The global Adaptation Research Alliance (ARA) delivers effective solutions to the rapidly increasing challenges of climate change.
The new Intergovernmental Panel on Climate Change (IPCC) Working Group II Report sends a stark message: the impacts of climate change are being felt right now – and there is a narrowing window of opportunity for action.
Species extinction, water shortages, food insecurity and rising sea levels are being experienced across the globe due to current rates of global warming, the report says. And vulnerable communities are feeling the consequences most.
To prepare for life under these new circumstances, the IPCC says scientific, indigenous and local knowledges are essential in climate adaptation. It also highlights adaptation solutions should be effective, feasible, and adhere to principles of justice.
The Adaptation Research Alliance (ARA) has championed this message and the importance of embracing diverse knowledge types since its launch in Glasgow at COP26. A global coalition committed to action-oriented research for adaptation, the ARA endorses a set of Adaptation Research for Impact Principles that enable this paradigm shift in practice.
“The adaptation community needs practical solutions for a new way forward to meet the urgency called for in the IPCC report. Action-driven research and innovation hold the keys to achieving that,” says Jesse DeMaria-Kinney, Head of the ARA Secretariat.
From developing drought and heat resistant crops, to restoring coastal mangroves to protect against storms, and strengthening social safety nets for vulnerable communities monitoring the spread of malaria and vector-borne disease, research and knowledge play a key role in helping communities cope with the impacts of climate change.
“Developing and rapidly putting these solutions into practice requires radical collaboration between research organisations, policymakers, funders, and grassroots organisations, which is precisely the transformative mission of the ARA,” says Anand Patwardhan, who is co-chair of the ARA alongside Rosalind West.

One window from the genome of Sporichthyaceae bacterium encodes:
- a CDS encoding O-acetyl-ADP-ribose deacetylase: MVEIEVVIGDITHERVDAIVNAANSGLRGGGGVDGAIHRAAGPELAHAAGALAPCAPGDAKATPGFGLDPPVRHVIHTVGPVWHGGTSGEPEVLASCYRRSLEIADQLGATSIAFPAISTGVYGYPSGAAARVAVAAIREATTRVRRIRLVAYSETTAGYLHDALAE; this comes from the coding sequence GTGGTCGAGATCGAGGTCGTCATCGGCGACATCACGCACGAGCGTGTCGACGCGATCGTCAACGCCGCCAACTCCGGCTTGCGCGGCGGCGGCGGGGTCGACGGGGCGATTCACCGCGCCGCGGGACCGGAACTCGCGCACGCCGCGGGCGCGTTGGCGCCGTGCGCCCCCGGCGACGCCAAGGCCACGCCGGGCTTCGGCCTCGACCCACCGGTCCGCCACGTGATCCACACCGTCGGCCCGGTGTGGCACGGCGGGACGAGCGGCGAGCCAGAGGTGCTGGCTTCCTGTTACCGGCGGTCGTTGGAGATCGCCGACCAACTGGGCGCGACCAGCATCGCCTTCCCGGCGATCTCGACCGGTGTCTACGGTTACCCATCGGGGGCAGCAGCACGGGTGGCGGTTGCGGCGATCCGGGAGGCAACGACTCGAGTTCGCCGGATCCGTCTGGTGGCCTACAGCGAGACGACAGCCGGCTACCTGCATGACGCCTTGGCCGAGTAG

“The ARA acts as an advocate, facilitator and catalyst for that change by helping to mobilise and deliver resources for action-oriented research to the Global South,” he adds.
Nearly 40% of the world’s population lives in vulnerable settings, according to the IPCC report. This includes regions in the Global South, especially Africa and small island nations. While the intricacies of these settings and climate change create complex risks, ARA members say they can also provide opportunities for climate action.
“Africa has significant opportunities, with commitment, to gain from the available research on adaptation,” says Judith Omumbo from Kenya’s African Academy of Sciences.
“As rural populations become urbanised, there is the opportunity to influence city design, to input infrastructure that is energy-saving and to implement policies that eliminate the need for fossil fuels in the energy sector. Latest research outputs can also be implemented as governments are beginning to define their policies on climate change adaptation.”
However, achieving those goals will require increased capacity, investment and research opportunities in Africa and other vulnerable regions. Indeed, IPCC authors have publicly highlighted the wide disparity of published research available in climate science between the North and Global South.
The ARA aims to be a driving force in bridging these gaps with the help of its international membership of over 130 research, funding, policymaking, and grassroots organisations including India’s Mahila Housing Sewa Trust, Argentina’s Universidad Nacional de Rosario, the World Resources Institute (WRI) and the United Nations Development Programme (UNDP).
“Adapting to climate change requires local solutions and global collaboration,” says DeMaria-Kinney. “The ARA supports the research, innovation and investment that crosses boundaries to enable effective adaptation and resilience for those who need it the most.
The Adaptation Research for Impact Principles
Learn how our members and the broader adaptation community can benefit from the Principles.